David Hornsby: Well, actually, we didn't really shop it around. Myself and Rob Rosell and Scott Marder, again who work on Sunny, this show came out of, in a sense, a room bit where the three of us were always joking around about these sort of characters. And so we started realizing like we have these characters with very strong points of view and whenever you have that feeling of strong point of view from a character in the back of your mind, that is a flag of this could be something. And so we went to FX, who know us very well at this point. I've just been there for so long that we said we have this idea for a show. What do you guys think? And they said that's almost exactly what we're looking for. We want something that feels like it could appeal that Sunny crowd, but almost even skew younger if we want, almost like a Superbad in a way, so for whatever reason, it is what it was.
So have you always been a fan of animation? Has that always been your first love?
David Hornsby: Not necessarily. I've always drawn, for example, and I did consider when I was younger, it was either do I become an actor or do I become an animator cartoonist at that point. Do I work at Disneyworld or something and do animated cells or something? But I've always loved animation, but it's not like it's been some priority of mine and I've always said I want to make an animated comedy some day. I think you're always trying to challenge yourself to do new things and not repeat yourself. And so this was a way to be able to do something different and see how that went. I think maybe at first we thought it's going to be fun. It's a cartoon, it's going to be a little bit easier, and it's not. It's just as much work, and you approach it like a live action, but it's been really rewarding.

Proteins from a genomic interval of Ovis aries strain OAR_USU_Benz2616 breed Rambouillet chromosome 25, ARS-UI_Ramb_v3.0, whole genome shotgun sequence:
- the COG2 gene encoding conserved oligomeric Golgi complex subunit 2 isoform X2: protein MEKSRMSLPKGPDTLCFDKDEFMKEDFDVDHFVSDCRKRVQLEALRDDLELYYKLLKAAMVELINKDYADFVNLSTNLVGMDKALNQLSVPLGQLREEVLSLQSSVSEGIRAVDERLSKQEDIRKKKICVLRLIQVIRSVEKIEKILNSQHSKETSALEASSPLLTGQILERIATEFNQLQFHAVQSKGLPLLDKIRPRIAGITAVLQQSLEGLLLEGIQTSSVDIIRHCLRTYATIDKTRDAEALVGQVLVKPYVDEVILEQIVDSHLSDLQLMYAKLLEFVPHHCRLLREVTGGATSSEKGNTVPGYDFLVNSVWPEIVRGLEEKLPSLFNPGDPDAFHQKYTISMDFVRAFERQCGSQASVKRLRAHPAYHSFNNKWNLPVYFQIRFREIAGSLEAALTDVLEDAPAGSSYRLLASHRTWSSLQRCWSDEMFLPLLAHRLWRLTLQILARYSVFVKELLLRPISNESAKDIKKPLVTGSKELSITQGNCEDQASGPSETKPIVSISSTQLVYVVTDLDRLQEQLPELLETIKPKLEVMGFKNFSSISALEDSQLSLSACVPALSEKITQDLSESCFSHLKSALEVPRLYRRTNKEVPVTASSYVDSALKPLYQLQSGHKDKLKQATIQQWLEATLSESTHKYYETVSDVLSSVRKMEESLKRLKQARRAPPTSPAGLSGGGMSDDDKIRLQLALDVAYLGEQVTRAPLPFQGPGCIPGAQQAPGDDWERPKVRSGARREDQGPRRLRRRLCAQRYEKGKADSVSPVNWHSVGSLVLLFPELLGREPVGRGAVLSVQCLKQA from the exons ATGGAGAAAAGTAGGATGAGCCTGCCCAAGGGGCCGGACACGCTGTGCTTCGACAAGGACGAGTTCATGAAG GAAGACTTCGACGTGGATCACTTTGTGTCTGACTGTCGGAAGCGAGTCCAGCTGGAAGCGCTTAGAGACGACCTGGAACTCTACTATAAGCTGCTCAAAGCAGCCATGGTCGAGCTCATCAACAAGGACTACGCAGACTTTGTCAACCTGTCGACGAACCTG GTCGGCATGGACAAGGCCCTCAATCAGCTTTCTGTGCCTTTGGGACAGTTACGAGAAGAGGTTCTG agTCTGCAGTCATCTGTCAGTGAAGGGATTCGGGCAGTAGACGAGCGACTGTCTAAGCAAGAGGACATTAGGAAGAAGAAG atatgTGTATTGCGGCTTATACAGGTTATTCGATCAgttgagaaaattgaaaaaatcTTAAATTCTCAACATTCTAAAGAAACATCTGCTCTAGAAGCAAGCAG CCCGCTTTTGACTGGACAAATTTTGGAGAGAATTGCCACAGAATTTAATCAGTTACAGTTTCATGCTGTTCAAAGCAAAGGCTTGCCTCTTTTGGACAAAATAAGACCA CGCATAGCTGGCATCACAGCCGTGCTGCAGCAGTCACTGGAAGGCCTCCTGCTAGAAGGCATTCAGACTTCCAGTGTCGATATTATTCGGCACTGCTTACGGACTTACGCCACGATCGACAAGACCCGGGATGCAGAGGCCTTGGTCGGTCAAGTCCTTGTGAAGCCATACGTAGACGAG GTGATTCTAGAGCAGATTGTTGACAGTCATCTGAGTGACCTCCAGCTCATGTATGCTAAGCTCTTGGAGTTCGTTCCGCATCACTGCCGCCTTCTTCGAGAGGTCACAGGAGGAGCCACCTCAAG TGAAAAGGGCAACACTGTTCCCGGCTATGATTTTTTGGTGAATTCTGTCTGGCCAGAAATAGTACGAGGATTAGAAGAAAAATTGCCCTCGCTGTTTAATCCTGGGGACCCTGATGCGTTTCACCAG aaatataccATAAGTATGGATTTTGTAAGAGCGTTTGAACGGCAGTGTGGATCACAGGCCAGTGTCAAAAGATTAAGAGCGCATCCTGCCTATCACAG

I'm more curious as to your inspiration for some of the characters. Are you pulling from anything when you're writing, like when you was in high school, or you knew kids that were just like this and we did things just like this? Are you pulling from any personal experiences from when you were a kid?
David Hornsby: There's not usually one specific person we're talking about, but the three of us with our combined high school experiences have different stories and it's funny. We try to find that universality between all three of us because we had very different high school experiences in a sense. We have different backgrounds, but there's something that's true to all of it. There's always the slut in school or people who they consider the slut. Or there's always the druggie kid, the drug dealer who's also super nice. Or there's the Joel character. There's that kid that has a super old parents who's maybe a step behind. There's a kid that Rob Rosell plays, Russ, that has always seem to have a broken limb. He always seems to be in a cast. So we were just trying to find what is true to that always happens, we have to do that. We have to put that in because that totally happens in high school where you almost kill yourself doing something, throwing a party even if it's that simple. We do open the yearbooks and we do talk about maybe different people or experiences and they can inspire, but nothing is like particularly based on one person.
I have to tell you just from watching the trailers, I saw the little kid serving the cereal at a party. I was like yes, that sounds like me. Thank you.
David Hornsby: That joke was initially cut away in the pilot, but that character just eats cereal everyday for dinner because that's what he's left with. And he doesn't have a mom that's making him food, and he feels like it fortifies him with a daily dose of vitamins and minerals.